This was a terrific read, if difficult at times because of the things that happened to people. I definitely recommend Kindred to any fans of timeslip, sci-fi, magical realism, or antebellum history. 

Reviewed for Discovering Diamonds 

© Kristen McQuinn 
 e-version reviewed



You will find several items of interest on the sidebar

Wednesday, 11 November 2020

A Discovering Diamonds Review of The Fear of Ravens by Wendy Percival


Amazon UK
Amazon US
Amazon CA
Amazon AU
Goodreads
(Esme Quentin Mystery Book 4) 

cosy mystery
19th / 21st century
England

"When Esme Quentin is engaged to research the history of an ancient mill owned by her client, Anna Brannock, she stumbles upon a bitter family feud, tales of witchcraft and a century-old allegation of murder.
As Esme digs deeper, the past begins to converge on the present, when Anna becomes the target of a disturbing campaign, echoing menacing events from many years before. Can a 19th century curse still wield its formidable power? What connects Anna with the 24 year-old mystery concerning the whereabouts of the charismatic Ellen Tucker? Esme must uncover the truth to save Anna from becoming a 21st century victim, in a cruel repetition of her ancestor’s merciless fate."

This book fits into the Cosy Mystery slot with its numerous mentions of witches and murder but without the gory detail that usually accompanies the more full-blooded crime thriller.

There are many strands to the story. Instead of one heroine we have three: Anna, Esme and Maddy, each with their own personal story. There’s also an old cottage where a witch, who mysteriously disappeared, was once reputed to have lived. When Anna decides to renovate the decrepit old mill, she opens the door on a great deal of unsavoury history of two families who carry old hatreds into the current century. 

There are many family members and I must confess I had trouble remembering the relationships between them. Not that all were known; some were secret relationships. Esme is curious when a private investigator seeking the owner of the cottage dies by drowning and, using her genealogical knowledge, starts tracking people down and thereby uncovering their secrets. 

The book has a bit of a slow start, but the second half moved faster, and I read through to the end very quickly. The whole is well written, the dialogue is natural and entertaining though often does not progress the story.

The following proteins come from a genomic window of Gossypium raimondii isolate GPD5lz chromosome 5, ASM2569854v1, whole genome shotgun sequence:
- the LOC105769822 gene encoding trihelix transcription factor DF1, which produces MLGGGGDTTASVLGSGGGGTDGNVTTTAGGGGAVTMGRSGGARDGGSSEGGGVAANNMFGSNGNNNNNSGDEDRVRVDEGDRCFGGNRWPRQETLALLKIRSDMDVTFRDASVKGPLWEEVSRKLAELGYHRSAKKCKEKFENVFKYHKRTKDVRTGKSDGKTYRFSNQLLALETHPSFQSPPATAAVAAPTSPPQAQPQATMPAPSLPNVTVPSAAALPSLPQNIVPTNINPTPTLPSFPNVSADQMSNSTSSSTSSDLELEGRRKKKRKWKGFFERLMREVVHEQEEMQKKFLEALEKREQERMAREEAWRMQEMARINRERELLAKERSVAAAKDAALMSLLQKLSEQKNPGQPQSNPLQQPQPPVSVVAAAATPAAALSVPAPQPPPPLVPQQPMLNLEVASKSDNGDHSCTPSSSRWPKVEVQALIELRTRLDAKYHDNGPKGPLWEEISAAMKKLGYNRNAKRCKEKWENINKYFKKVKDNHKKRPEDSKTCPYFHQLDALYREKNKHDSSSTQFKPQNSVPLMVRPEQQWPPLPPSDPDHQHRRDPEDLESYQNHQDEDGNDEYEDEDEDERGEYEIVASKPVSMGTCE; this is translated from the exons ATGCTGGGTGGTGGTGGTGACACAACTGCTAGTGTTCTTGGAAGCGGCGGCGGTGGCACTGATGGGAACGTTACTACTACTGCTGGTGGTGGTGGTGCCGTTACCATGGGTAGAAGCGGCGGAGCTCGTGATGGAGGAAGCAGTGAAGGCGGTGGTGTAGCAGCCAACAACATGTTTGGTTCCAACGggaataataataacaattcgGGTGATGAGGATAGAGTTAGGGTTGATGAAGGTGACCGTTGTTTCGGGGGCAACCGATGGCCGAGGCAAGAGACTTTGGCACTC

If you like your mysteries with engaging snippets of characters’ lives and hobbies, and/or especially enjoy research into genealogy, you will love this author. Though I prefer a sharper style this did not prevent me from enjoying the story as it unfolded. The genealogical aspect was interesting, but I fear not every search is going to prove so productive - but then, this is fiction, and a 'cosy mystery' where everything gets solved in the end!

Reviewed for Discovering Diamonds 

© Jen Black
 e-version reviewed


<previous   next >

You will find several items of interest on the sidebar

Monday, 9 November 2020

At The Stroke Of Nine O'Clock by Jane Davis

shortlisted for Book of the Month


Amazon UK
Amazon US
Amazon CA
Amazon AU
Goodreads

Fictional Drama
1949-55
London 

"Like most working-class daughters, Caroline Wilby is expected to help support her family. Alone in a strange city, she must grab any opportunity that comes her way. Even if that means putting herself in danger. Star of the silver screen, Ursula Delancy, has just been abandoned by the man she left her husband for. Already hounded by the press, it won’t be long before she’s making headlines for all the wrong reasons. Patrice Hawtree was once the most photographed debutante of her generation. Now childless and trapped in a loveless marriage, her plans to secure the future of her ancient family home are about to be jeopardised by her husband's gambling addiction. Each believes she has already lost in life, not knowing how far she still has to fall. Six years later, one cause will reunite them: when a young woman commits a crime of passion and is condemned to hang, remaining silent isn’t an option."

There are, oddly, three protagonists in this book, three disparate women with different background and lifestyles. Each is facing a crisis in her life. All three are distinct characters with their own voices.

Caroline is a naïve seventeen-year-old, fresh off the bus from Sussex and alone in London. With the death of her father, her mother is counting on her to make a living and send money home. She manages to get a job as a hostess in a gentlemen’s club, which entails persuading the members to buy food and drinks – lots of drinks. Anything beyond that is entirely up to her, but the owner wants a cut. 

Ursula is a popular movie star returned to London after a time in Hollywood. She has left her husband and is pregnant and about to marry the father, a Hollywood director, when she learns he has spent the night with his ex-wife who delights in telling her that she too is pregnant. Alone and pursued by a gossip-hungry press, Ursula struggles to form a relationship with the daughter, ten years old, whom she left behind in order to pursue her career. 

Patrice is a socialite, married to a duke who is both difficult and a drunk. It is a marriage of money and title. The duke is also a gambler and makes fraudulent use of Patrice’s signature, putting at risk her beloved ancestral home and her entire future.  

By accident the three come together at the club where Caroline works and form a compassionate friendship. As they struggle with their own crises, they become involved in the real life story of Ruth Ellis, who is sentenced to death for the slaying of a brutal boyfriend. There are contemporary issues here relating to the death penalty, women’s rights, spousal abuse, and a harassing press, and we can see that the answer to the problems these characters encountered are still eluding us today.